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60 Per Cent Drop in Urgent Cancer Treatment in April


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UPDATED

23 JUN 2020


Hospitals are too busy tackling Covid-19 crisis to provide services as in April, the number of cancer patients undergoing treatment went down by 60%.

According to a recently released NHS data, the number of patients who received treatment on the two-week pathway fell down from 199,217 to 79,573 in April 2020.

Cancer charities considered it important for the NHS to set up safe hubs to resume cancer treatment and care.

The number of patients with suspected upper gastrointestinal cancer dropped to nearly a third from what was recorded in the last year. The number of children receiving treatment for a suspected cancer went down to 302 from 823 in April 2019.

Two Trusts - South Tees Hospitals and Guy’s and St Thomas’ – saw reductions in the number by 75 per cent or more.

“It’s a wake-up call on carcinoma”, said the Health Foundation about the figures.

“It’s vital to ensure that the cancer patients and others with serious health issues receive proper treatment in order to avoid a backlog of the worst health problems for future”, said Senior Policy officer Rebecca Fisher.

Patients treated for immediate symptoms of lower gastrointestinalcancer dropped by 63 per cent year-on-year. In the UK, bowel cancer ranks second in killing cancer patients.

Genevieve Edwards, the Bowel Cancer UK Chief Executive, told HSJ, “These figures make it clear that Covid-19 had inflicted a deep impact on early diagnosis of bowel cancer. We know patients did not get in touch with their doctors during this time as they were concerned about burdening the NHS during such a crisis or fear of contagion by leaving houses in times of lockdown”.

Early diagnosis and treatment play a key role in determining the outcomes of lung cancer. Immediate referrals for suspected lung cancer dropped 61 per cent from the registered number in April 2019.

Alison Cook, the Chair of Taskforce for Lung Health, stated, “It’s disturbing to see such a huge drop in the number of referrals in the wake of Corona crisis. Early and precise diagnosis is critical to improved survival rates for people suffering from lung cancer and other-lung-related diseases”.

“Not surprisingly, many diagnostic services had no way but to change their operational mechanism or put their services on hold in the aftermath of the pandemic. But early diagnosis and immediate treatment are pretty important for the patients with suspected lung ailments so that we don’t see such fallouts due to Covid-19, intensified by a second possible phase of pandemic and mounting pressure on NHS that we witnessed in cooler months”.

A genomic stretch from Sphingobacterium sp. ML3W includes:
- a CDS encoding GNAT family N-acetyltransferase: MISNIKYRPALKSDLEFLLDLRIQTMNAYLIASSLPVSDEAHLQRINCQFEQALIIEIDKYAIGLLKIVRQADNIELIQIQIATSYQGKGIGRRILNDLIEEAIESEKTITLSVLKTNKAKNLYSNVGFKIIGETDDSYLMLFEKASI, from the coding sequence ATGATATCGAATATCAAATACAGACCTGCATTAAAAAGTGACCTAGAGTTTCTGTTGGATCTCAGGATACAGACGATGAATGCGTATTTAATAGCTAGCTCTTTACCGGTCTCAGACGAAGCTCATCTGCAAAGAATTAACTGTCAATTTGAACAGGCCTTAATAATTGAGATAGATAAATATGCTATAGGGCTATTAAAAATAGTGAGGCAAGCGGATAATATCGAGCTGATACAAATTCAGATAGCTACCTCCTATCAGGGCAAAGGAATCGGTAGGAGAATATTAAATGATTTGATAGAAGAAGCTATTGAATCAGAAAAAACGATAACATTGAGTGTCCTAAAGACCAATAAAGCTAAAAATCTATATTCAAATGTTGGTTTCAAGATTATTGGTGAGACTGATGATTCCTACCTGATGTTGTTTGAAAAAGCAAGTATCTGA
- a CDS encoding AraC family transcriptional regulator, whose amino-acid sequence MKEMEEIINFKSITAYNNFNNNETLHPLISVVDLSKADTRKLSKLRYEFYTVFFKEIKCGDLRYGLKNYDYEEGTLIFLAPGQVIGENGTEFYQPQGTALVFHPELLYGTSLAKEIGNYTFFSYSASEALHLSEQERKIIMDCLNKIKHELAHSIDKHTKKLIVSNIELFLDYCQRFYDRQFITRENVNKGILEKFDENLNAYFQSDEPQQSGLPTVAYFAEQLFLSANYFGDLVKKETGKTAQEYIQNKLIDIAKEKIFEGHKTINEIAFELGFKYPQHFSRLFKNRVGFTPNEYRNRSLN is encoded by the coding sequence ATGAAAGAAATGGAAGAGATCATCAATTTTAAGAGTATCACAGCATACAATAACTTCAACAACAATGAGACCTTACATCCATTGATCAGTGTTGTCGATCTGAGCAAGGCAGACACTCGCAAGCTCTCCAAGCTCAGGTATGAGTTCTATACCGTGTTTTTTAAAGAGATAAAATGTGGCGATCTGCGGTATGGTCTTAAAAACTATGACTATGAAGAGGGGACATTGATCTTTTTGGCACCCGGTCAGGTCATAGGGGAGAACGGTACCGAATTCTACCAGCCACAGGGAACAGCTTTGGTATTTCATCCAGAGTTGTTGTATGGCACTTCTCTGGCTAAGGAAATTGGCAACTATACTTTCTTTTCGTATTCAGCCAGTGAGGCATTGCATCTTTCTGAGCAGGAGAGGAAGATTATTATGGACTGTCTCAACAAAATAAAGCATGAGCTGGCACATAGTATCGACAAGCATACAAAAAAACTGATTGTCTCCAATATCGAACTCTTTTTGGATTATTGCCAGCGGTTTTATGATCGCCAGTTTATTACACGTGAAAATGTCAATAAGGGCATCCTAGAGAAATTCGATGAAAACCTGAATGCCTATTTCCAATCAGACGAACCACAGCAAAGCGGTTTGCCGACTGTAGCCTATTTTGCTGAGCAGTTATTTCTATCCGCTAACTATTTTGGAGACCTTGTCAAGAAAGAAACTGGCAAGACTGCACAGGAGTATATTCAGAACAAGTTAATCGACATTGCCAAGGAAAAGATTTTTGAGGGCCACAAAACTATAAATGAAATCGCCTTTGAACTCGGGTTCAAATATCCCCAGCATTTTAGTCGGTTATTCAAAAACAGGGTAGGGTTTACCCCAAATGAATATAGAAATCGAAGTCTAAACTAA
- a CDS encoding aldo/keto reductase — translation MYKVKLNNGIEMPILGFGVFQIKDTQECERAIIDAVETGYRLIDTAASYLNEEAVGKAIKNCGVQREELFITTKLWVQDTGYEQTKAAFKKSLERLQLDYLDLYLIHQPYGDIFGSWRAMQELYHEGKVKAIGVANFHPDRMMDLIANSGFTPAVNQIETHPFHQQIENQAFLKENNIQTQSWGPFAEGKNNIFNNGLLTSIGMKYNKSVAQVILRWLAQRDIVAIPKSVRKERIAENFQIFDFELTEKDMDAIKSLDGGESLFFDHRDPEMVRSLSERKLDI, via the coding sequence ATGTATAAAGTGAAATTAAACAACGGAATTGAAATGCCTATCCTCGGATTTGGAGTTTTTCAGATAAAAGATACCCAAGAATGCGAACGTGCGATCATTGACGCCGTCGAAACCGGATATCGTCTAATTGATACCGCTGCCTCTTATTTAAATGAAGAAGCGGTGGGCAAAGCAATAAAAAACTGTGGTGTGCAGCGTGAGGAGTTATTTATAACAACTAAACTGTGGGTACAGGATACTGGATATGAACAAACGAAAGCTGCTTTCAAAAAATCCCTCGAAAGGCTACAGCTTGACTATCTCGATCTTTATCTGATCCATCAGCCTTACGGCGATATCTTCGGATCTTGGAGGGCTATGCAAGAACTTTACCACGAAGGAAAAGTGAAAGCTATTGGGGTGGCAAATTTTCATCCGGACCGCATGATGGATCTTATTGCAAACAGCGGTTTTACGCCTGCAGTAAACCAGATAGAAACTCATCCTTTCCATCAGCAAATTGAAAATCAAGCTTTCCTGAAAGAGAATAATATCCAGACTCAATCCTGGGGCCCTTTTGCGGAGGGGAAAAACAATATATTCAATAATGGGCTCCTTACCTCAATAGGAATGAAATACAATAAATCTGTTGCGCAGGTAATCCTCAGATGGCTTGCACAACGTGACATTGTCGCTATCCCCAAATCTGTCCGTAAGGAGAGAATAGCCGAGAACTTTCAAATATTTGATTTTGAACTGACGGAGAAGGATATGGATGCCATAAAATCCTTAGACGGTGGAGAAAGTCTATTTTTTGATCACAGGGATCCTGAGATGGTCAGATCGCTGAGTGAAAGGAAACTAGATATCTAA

NHS England asked trusts earlier this week to enlist endoscopies as a priority for patients to counteract the significant swell in the waiting list.

Dame Cally Palmer, the national cancer director, said in a letter, “We saw considerable fallout in the number of immediate cancer referrals across the UK mainly as a few patients contact GPs for medical investigation. The scenario is going to change”.

Patients, who had their cases listed not as priorities or treatment postponed,supposedly belonged to the ‘Safety-Netted’ groupso that they could undergo regular follow-up.

NHS England maintained silence when asked in April about the procedure to “safety net” some patients or which centres had been earmarked as Covid-free hubs to resume cancer surgery.

In his letter, Dame Cally urged local cancer associations to utilize independent sector capacity to restore the number of carcinoma surgery back to the ‘pre-pandemic’ stage. He also urged the trust teams to “concentrate on cutting the number of cancer patients waiting for treatment over 62 days”.

“The 60 per cent drop is undoubtedly concerning”, commented BMA council chair ChaandNagpaul. He advocated in favour of resuming the work as early as possible and urged the Government to provide the NHS with the required resources, capacity and support to facilitate everything as long as pandemic continues”.

“These figures are proofs that NHS staff have been working really hard over the last three months to ensure that thousands of people can have easy and safe access to urgent and essential cancer treatments. More checking means more lives will be saved. I would want to say NHS is for everyone with worrying symptoms. They can provide safe investigation and treatment for those in need”, said National clinical director for cancer Peter Johnson.

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